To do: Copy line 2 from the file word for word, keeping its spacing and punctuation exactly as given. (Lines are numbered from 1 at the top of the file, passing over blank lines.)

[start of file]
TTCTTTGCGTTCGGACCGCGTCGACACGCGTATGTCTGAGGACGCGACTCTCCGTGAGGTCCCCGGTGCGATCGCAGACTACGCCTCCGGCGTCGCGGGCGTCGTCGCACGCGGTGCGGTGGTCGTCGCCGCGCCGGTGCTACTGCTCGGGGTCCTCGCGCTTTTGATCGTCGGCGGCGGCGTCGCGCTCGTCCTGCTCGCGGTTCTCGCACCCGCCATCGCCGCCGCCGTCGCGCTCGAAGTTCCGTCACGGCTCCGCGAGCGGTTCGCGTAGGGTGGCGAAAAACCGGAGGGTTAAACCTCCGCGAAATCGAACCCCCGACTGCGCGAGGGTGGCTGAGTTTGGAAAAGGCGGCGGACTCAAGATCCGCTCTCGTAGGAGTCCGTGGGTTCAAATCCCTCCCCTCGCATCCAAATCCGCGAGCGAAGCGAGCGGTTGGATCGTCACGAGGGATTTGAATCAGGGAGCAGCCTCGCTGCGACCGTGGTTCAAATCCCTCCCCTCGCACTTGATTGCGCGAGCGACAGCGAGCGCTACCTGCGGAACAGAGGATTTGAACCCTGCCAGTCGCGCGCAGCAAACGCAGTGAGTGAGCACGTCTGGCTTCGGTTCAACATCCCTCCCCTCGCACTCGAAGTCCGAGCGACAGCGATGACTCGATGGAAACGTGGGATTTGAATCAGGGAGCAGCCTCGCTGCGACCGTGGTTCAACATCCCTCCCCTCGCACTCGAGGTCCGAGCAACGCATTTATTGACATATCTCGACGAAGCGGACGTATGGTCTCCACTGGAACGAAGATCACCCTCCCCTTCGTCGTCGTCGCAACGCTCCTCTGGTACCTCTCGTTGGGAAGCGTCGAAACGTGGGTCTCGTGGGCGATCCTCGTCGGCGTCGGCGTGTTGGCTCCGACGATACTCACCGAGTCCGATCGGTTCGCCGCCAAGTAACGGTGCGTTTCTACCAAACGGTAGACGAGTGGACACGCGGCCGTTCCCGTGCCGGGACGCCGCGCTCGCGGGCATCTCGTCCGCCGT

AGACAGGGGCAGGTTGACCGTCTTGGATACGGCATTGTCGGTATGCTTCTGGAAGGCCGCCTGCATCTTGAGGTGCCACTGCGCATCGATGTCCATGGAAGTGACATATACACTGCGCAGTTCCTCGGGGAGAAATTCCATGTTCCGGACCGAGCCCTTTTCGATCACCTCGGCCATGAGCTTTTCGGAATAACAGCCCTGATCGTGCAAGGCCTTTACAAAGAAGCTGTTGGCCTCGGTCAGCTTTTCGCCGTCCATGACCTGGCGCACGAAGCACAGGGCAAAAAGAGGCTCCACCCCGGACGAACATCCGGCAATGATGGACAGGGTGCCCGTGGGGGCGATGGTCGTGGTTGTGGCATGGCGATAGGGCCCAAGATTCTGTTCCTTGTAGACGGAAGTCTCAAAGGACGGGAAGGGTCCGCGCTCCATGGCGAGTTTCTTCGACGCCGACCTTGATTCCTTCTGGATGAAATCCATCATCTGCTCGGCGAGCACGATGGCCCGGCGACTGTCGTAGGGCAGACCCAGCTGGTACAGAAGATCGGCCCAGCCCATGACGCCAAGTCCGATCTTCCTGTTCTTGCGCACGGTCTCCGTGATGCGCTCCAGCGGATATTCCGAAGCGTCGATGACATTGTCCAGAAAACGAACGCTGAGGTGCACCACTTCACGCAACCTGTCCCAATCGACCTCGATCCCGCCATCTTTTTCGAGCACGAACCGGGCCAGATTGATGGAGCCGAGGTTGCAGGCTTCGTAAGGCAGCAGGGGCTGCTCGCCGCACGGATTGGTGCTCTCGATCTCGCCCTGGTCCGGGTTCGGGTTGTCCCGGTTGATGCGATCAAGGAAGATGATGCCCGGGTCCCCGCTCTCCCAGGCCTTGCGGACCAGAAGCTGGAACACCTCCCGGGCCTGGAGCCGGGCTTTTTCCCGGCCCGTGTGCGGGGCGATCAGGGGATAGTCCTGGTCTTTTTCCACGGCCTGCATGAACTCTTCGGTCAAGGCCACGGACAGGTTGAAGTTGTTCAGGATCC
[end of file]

AGACAGGGGCAGGTTGACCGTCTTGGATACGGCATTGTCGGTATGCTTCTGGAAGGCCGCCTGCATCTTGAGGTGCCACTGCGCATCGATGTCCATGGAAGTGACATATACACTGCGCAGTTCCTCGGGGAGAAATTCCATGTTCCGGACCGAGCCCTTTTCGATCACCTCGGCCATGAGCTTTTCGGAATAACAGCCCTGATCGTGCAAGGCCTTTACAAAGAAGCTGTTGGCCTCGGTCAGCTTTTCGCCGTCCATGACCTGGCGCACGAAGCACAGGGCAAAAAGAGGCTCCACCCCGGACGAACATCCGGCAATGATGGACAGGGTGCCCGTGGGGGCGATGGTCGTGGTTGTGGCATGGCGATAGGGCCCAAGATTCTGTTCCTTGTAGACGGAAGTCTCAAAGGACGGGAAGGGTCCGCGCTCCATGGCGAGTTTCTTCGACGCCGACCTTGATTCCTTCTGGATGAAATCCATCATCTGCTCGGCGAGCACGATGGCCCGGCGACTGTCGTAGGGCAGACCCAGCTGGTACAGAAGATCGGCCCAGCCCATGACGCCAAGTCCGATCTTCCTGTTCTTGCGCACGGTCTCCGTGATGCGCTCCAGCGGATATTCCGAAGCGTCGATGACATTGTCCAGAAAACGAACGCTGAGGTGCACCACTTCACGCAACCTGTCCCAATCGACCTCGATCCCGCCATCTTTTTCGAGCACGAACCGGGCCAGATTGATGGAGCCGAGGTTGCAGGCTTCGTAAGGCAGCAGGGGCTGCTCGCCGCACGGATTGGTGCTCTCGATCTCGCCCTGGTCCGGGTTCGGGTTGTCCCGGTTGATGCGATCAAGGAAGATGATGCCCGGGTCCCCGCTCTCCCAGGCCTTGCGGACCAGAAGCTGGAACACCTCCCGGGCCTGGAGCCGGGCTTTTTCCCGGCCCGTGTGCGGGGCGATCAGGGGATAGTCCTGGTCTTTTTCCACGGCCTGCATGAACTCTTCGGTCAAGGCCACGGACAGGTTGAAGTTGTTCAGGATCC